It’s been about 25 years since I first read “The Women of Brewster Place” by Gloria Naylor. Nevertheless, this contemporary novel left enough impact on me to recommend it as a novel worth reading.
“The Women of Brewster Place” is a fictional novel that focuses on the diverse attitudes and experiences of seven African-American women living in a deteriorated building located on a dead-end street.
The characters and their conflicts are:
Mattie Michael. As the matriarch of the story, she comforts her fellow neighbors and friends while mentally blocking out her own heartbreaks.
Etta Mae Johnson. A worldly woman, Etta Mae seeks a settled life and love with the wrong man.
Kiswana Browne. Kiswana is a privileged young woman rejecting her middle class upbringing. Instead, she chooses to live in impoverished Brewster Place, determined to help its residents improve their lives.
Cora Lee. Cora is a single mother. Her obsession with dolls leads to her having multiple children. She treats her babies like dolls until they get older, at which time, she becomes an irresponsible parent towards them.
Ciel Turner. Ciel is a wife and mother living in denial about her troubled marriage.
Miss Sophie. An evil old woman, Miss Sophie tells everyone’s business.
Lorraine. Lorraine is a lesbian who worries that other people will find out about her sexuality. Her insecurity has caused her and her lover to move numerous times.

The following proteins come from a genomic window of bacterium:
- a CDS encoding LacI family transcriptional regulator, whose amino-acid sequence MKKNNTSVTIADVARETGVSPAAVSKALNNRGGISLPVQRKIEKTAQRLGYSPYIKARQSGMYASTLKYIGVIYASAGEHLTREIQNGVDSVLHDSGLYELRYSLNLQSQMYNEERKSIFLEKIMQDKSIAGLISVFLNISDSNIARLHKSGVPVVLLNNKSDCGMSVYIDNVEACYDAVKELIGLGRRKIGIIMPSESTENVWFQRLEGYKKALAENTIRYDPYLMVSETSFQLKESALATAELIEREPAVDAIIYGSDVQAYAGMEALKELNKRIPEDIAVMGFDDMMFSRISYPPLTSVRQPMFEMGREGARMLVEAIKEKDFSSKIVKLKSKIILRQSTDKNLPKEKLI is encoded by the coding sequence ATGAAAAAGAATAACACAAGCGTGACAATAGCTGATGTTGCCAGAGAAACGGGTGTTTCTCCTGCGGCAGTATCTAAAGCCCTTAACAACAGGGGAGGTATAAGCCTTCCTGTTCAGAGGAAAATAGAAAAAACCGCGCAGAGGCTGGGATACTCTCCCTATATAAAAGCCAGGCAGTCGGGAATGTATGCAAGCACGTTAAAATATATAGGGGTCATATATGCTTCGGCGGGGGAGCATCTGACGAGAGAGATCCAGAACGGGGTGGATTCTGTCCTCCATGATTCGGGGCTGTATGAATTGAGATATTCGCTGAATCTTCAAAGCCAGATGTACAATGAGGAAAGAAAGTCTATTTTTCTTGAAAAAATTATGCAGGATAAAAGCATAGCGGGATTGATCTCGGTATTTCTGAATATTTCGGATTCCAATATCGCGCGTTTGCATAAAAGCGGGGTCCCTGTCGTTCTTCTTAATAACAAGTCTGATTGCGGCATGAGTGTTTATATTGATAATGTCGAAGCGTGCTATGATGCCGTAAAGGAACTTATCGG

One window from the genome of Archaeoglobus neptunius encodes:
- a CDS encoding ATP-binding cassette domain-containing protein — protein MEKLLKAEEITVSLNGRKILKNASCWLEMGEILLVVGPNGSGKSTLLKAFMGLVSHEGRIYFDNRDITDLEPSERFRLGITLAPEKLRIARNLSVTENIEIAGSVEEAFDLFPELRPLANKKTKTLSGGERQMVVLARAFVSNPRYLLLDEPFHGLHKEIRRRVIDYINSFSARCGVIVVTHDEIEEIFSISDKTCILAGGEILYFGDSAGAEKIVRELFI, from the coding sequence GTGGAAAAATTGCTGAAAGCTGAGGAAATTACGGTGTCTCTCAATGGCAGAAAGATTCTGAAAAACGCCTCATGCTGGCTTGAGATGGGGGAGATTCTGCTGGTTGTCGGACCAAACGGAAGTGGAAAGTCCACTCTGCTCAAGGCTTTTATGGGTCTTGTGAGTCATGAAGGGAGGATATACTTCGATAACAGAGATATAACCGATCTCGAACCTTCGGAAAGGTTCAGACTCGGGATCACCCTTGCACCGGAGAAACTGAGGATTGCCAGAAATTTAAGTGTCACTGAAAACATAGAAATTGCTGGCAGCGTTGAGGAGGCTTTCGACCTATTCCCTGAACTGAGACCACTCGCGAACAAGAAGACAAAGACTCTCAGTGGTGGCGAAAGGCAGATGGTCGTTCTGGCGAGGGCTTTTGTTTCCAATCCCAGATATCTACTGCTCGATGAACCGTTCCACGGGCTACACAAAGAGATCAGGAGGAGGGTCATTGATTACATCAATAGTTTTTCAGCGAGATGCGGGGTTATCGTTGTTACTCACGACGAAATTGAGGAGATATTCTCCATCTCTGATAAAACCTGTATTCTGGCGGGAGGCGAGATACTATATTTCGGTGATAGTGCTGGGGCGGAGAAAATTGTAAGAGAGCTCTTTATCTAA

Theresa. Theresa is Lorraine’s lover. Unlike Lorraine, she doesn’t care who discovers her sexuality. She’s at her wit’s end with Lorraine’s insecurity over this matter.
Each woman must reach within herself to change. In addition, a tragedy brings these women together, thus, building their rage to the point of making a change within their community.
My favorite character is Mattie. I like her because she’s the rock in the community despite having her own issues. She doesn’t allow her pain to stop her from being comforting to others. She’s the voice of reason in the story – and a good one. (By the way, Mattie Michael is wonderfully played by Oprah Winfrey in the book’s TV version 25 years ago, in case you’ve forgotten or didn’t know).
The character most relatable to me is Mattie. She reminds me of a close relative. She’s endured a lot, yet she blocks out her pain. She doesn’t want to talk about her pain – even though it haunts her mind continually. It’s like she believes that if she doesn’t talk about it, it will go away.
There’s nothing about this book that I would change. I think Ms. Naylor did an excellent job of showing the inner and outer challenges these women faced in their daily lives. It is a story that, though published in 1982, can still be valid in today’s world.
So, if you’re looking for a good contemporary read this spring or upcoming summer, “The Women of Brewster Place” is definitely the one.
If you’ve read this book, what are your thoughts about it? Please feel free to share by commenting in the box below (scroll down).
Also, please be kind in sharing this post with others.
Until next time, have a great week!
Did you enjoy this blog post? If so, please click the “Subscribe” button in the left column to subscribe to this blog’s RSS.